protein needs are determined by : age, sex, weight and pregnant, lactating or in sports training. 10% to 15% from total calorie : Adults : 0.8 g proteins /1 Kg body weight Children: g proteins /1 Kg body weight Adolescence : 0.9 – 1.0 g proteins /1 Kg body weight Recommended:
it's recommended that 10–15 % of your daily calories come from protein. Below are the Recommended Dietary Allowances (RDA) for different age groups. Grams of protein needed each day Children ages 1 – 313 Children ages 4 – 819 Children ages 9 – 1334 Girls ages 14 – 1846 Boys ages 14 – 1852 Women ages 19 – Men ages 19 – 70+56
Metabolism of protein :
Tissue protein Catabolism due to in adequate dietary energy or to in adequate dietary carbohydrate Tissue protein catabolism of worn-out cells Dietary proteins Amino Acid pool Catabolism of protein
Tissue protein Anabolism Remainder of molecule processed to glucose or stored as fat or burned as energy Nitrogen removed from amino acid by liver Amino Acid pool Anabolism of protein Nitrogen Excreted in urine as Urea
Is there any harm in getting more protein than we need? Most people eat more protein than they need without harmful effects However, protein contributes to calorie intake, so if you eat more protein than you need, your overall calorie intake could be greater than your calorie needs and contribute to weight gain. Besides that, animal sources of protein can be sources of saturated fat which has been linked to elevated low-density lipoprotein (LDL) cholesterol, a risk factor for heart disease. In addition, for people with certain kidney diseases, a lower- protein diet may be recommended to help prevent an impairment in kidney function.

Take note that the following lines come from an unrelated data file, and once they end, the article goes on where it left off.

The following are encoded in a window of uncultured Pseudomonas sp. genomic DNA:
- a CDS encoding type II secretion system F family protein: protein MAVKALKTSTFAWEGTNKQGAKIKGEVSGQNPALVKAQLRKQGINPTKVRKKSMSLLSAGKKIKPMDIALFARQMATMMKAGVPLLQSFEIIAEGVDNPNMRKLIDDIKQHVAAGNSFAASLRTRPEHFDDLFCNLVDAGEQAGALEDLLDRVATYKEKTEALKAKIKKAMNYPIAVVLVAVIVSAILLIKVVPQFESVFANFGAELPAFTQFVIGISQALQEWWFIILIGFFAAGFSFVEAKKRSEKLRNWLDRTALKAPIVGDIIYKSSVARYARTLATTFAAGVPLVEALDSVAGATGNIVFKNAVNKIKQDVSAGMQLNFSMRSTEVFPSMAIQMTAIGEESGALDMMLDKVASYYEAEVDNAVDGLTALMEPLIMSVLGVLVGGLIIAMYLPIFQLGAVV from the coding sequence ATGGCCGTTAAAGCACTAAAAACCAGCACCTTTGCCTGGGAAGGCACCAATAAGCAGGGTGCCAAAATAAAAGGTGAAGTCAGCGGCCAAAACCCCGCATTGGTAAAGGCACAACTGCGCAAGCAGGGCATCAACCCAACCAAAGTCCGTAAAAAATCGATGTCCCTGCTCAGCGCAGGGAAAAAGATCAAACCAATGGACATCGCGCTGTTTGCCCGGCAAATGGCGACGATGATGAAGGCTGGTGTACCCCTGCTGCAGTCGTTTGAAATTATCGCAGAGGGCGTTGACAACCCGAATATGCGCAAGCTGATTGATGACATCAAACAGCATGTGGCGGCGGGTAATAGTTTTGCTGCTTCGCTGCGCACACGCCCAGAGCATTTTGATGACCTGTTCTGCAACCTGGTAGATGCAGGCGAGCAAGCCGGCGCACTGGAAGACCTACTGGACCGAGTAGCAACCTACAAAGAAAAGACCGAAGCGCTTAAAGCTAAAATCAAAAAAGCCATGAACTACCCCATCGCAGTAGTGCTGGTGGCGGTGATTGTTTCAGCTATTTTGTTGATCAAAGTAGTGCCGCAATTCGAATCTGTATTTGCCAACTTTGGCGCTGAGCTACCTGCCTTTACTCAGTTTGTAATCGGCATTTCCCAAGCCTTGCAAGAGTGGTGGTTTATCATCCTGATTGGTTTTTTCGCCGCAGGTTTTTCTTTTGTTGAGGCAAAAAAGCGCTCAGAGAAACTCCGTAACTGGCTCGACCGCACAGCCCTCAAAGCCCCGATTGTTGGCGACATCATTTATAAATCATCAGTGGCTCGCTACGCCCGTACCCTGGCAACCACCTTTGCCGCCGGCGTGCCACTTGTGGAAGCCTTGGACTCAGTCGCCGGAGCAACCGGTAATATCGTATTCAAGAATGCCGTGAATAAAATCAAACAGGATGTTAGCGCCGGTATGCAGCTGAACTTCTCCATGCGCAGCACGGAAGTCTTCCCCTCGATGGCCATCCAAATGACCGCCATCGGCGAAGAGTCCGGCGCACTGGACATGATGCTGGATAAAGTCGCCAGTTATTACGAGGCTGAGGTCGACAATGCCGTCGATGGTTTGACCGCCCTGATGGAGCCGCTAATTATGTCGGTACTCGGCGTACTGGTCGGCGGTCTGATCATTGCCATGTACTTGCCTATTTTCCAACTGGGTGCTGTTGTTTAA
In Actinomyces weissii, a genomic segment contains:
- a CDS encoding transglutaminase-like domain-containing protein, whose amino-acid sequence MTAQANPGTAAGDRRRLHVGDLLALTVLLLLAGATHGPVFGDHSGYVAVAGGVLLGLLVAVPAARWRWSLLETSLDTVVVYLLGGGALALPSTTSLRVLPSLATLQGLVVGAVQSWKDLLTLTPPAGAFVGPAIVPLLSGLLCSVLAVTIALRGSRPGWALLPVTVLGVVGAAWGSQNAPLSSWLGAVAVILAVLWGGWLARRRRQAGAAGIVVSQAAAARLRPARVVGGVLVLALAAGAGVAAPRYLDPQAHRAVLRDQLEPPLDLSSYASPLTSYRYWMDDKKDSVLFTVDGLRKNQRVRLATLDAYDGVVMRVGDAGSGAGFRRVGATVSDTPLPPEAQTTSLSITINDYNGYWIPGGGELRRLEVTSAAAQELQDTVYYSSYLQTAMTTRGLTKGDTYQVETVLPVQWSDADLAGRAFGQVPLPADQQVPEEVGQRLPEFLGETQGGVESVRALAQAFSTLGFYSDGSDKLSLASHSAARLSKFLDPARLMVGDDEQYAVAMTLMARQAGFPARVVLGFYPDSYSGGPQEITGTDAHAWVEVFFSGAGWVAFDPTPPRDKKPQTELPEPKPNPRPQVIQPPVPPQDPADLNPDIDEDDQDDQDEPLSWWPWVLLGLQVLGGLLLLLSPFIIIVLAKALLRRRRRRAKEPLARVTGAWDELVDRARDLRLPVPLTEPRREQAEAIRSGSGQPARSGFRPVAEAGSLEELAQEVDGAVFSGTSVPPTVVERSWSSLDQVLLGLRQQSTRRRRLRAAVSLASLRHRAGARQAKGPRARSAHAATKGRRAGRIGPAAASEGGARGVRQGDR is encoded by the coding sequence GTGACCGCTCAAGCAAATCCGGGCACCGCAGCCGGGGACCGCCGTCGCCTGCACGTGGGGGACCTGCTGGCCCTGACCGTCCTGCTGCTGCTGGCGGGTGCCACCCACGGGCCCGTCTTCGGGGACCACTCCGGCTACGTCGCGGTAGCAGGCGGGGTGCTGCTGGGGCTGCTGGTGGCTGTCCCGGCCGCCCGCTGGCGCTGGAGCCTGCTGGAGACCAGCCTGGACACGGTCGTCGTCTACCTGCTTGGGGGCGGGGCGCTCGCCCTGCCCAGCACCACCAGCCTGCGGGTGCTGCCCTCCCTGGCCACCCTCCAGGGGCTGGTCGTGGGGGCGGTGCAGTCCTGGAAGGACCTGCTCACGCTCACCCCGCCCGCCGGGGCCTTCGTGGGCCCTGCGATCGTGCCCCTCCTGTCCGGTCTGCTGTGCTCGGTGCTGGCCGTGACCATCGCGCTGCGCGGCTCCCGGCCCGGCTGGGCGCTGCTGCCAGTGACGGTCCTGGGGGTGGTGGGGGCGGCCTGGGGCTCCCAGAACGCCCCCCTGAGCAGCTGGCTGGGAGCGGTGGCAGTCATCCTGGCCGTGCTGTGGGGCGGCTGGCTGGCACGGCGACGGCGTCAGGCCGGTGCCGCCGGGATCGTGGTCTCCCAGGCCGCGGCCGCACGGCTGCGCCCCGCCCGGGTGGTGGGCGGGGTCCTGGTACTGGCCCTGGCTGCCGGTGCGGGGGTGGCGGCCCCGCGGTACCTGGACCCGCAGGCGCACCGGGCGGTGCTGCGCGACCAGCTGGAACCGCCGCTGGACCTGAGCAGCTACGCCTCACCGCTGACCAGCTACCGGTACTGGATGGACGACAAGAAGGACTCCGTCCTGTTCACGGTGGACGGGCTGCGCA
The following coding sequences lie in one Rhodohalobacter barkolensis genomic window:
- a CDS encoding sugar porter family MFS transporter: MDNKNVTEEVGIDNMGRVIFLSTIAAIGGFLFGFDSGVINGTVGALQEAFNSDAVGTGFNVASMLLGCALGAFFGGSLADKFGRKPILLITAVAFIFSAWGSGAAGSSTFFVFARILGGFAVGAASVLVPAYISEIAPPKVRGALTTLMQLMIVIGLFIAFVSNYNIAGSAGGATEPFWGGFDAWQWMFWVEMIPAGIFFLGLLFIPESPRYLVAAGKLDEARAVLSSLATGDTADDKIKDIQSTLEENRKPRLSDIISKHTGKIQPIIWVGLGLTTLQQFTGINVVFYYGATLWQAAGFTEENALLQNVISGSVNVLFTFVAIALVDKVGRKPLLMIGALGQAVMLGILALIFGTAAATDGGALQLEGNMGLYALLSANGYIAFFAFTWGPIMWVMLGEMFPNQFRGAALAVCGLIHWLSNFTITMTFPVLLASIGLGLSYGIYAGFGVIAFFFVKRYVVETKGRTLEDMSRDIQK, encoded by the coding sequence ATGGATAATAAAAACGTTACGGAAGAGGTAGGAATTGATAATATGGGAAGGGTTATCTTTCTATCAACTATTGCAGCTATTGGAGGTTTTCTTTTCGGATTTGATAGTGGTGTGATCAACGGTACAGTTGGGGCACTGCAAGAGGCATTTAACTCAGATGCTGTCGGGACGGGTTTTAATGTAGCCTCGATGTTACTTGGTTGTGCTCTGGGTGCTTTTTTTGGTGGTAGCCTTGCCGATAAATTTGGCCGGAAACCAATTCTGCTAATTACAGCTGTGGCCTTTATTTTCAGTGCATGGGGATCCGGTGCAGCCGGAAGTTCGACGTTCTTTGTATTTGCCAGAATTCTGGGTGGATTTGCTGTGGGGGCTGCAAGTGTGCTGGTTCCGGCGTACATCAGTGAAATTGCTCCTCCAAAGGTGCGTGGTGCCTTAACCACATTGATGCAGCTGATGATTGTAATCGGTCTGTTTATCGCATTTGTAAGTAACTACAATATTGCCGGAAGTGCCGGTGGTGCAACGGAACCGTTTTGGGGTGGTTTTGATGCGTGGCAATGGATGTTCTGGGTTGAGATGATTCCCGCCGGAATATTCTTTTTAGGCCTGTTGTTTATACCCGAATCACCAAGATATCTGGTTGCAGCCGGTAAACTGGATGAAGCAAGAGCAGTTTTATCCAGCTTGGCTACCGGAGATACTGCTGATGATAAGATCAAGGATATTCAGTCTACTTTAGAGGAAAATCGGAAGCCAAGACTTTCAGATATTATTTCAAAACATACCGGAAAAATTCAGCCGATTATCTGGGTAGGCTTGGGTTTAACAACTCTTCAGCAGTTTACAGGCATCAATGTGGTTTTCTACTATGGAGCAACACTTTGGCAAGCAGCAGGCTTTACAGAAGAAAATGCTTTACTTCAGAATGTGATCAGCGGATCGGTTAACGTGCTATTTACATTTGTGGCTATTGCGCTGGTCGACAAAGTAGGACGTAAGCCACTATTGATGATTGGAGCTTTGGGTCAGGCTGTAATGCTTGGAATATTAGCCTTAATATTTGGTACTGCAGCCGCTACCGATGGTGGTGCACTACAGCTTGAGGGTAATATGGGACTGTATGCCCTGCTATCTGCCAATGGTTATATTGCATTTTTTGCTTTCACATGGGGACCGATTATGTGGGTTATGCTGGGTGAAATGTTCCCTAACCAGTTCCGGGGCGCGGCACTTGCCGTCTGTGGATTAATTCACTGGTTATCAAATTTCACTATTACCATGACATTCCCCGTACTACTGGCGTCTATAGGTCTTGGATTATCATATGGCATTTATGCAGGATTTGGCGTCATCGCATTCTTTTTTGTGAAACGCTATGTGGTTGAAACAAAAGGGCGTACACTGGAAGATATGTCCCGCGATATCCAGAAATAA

Phenylketonuria Phenylketonuria or (PKU) is an inherited metabolic disorder. In PKU, the body cannot completely break down the protein phenylalanine because a necessary enzyme, phenylalanine hydroxylase, is deficient. Because of this, phenylalanine builds up in the body’s cells and causes nervous system and brain damage. Phenylketonuria is a treatable disease that can easily be detected by a simple blood test. newborn babies be tested for PKU. Phenylketonuria occurs in both males and females of all ethnic backgrounds. If an infant is tested at less than 24 hours old, it is recommended that the test be repeated when the infant is one week old.
Symptoms An infant born with phenylketonuria will develop normally for the first few months. If left untreated, symptoms begin to develop by three to six months of age and may include: delayed development mental retardation seizures very dry skin (eczema) and rashes distinctive “mousy” or “musty” odor of the urine, breath, and sweat light complexion, light or blonde hair irritability, restlessness, hyperactivity
Kwashiorkor Kwashiorkor is a condition resulting from inadequate protein intake. Early symptoms include fatigue, irritability, and lethargy. As protein deprivation continues, one sees growth failure, loss of muscle mass, generalized swelling (edema), and decreased immunity. A large, protuberant belly is common.